The first GlowTube prototype with the new GlowTube PCB and the new case design.

Next, let’s talk about GlowTube. Together with the other prototype PCBs, I also assembled the first GlowTube PCB prototype. And after discovering that also here I accidentally switched 5V and ground of the LED strip, I was able to improvise with the help of some wires and got the GlowTube PCB to work as well! I also designed a completely new case for GlowTube, in which the GlowTube PCB(s) fit nicely into. And so far it looks nice and seems to fit perfectly fine!

The new case design, designed for the new GlowTube PCB inside.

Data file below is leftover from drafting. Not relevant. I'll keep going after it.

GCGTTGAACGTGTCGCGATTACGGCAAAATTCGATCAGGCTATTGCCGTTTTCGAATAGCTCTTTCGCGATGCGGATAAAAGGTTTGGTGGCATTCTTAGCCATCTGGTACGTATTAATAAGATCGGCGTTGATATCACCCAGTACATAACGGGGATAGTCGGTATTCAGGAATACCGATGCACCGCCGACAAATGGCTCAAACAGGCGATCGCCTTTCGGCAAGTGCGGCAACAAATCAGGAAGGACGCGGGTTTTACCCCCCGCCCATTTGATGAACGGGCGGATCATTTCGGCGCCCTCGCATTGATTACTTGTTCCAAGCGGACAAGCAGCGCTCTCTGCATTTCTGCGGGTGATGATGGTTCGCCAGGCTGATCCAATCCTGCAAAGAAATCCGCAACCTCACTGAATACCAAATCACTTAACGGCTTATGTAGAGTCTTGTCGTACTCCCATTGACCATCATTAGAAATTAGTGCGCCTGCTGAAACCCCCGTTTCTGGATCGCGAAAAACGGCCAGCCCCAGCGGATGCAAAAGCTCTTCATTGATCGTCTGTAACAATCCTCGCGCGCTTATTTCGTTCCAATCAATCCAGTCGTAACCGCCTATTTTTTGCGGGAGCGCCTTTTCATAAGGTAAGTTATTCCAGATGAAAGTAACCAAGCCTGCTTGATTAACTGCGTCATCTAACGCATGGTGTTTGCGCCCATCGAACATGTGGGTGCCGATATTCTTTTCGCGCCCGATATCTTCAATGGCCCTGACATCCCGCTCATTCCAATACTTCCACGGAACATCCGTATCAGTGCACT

The first prototype of the new GlowHub, with some of the GlowSync ports connected for testing.

And for GlowHub I also assembled the GlowHub PCB prototype for the most part (except some remaining RJ11/RJ12 ports), uploaded the WLED software and 3D printed a case for it — and it looks great! However, I haven’t had time yet to test the “GlowSync” functionality (that’s what the RJ11/RJ12 connectors are for), which allows you to connect LED lamps (GlowTower, GlowLight, and GlowTube) or the GlowCore Mini & GlowCore development boards to GlowHub — and make them all light up to the same music perfectly in sync. That will come next in April. Speaking of…

What’s next in April?

First I will finish testing and fixing the prototype PCBs for GlowTower/GlowLight, GlowTube, GlowHub, as well as GlowCore Mini — and update the PCB designs accordingly. This includes testing the GlowSync port. But I will also figure out how to let GlowHub automatically detect which LED lamp has been connected — and update the WLED settings automatically.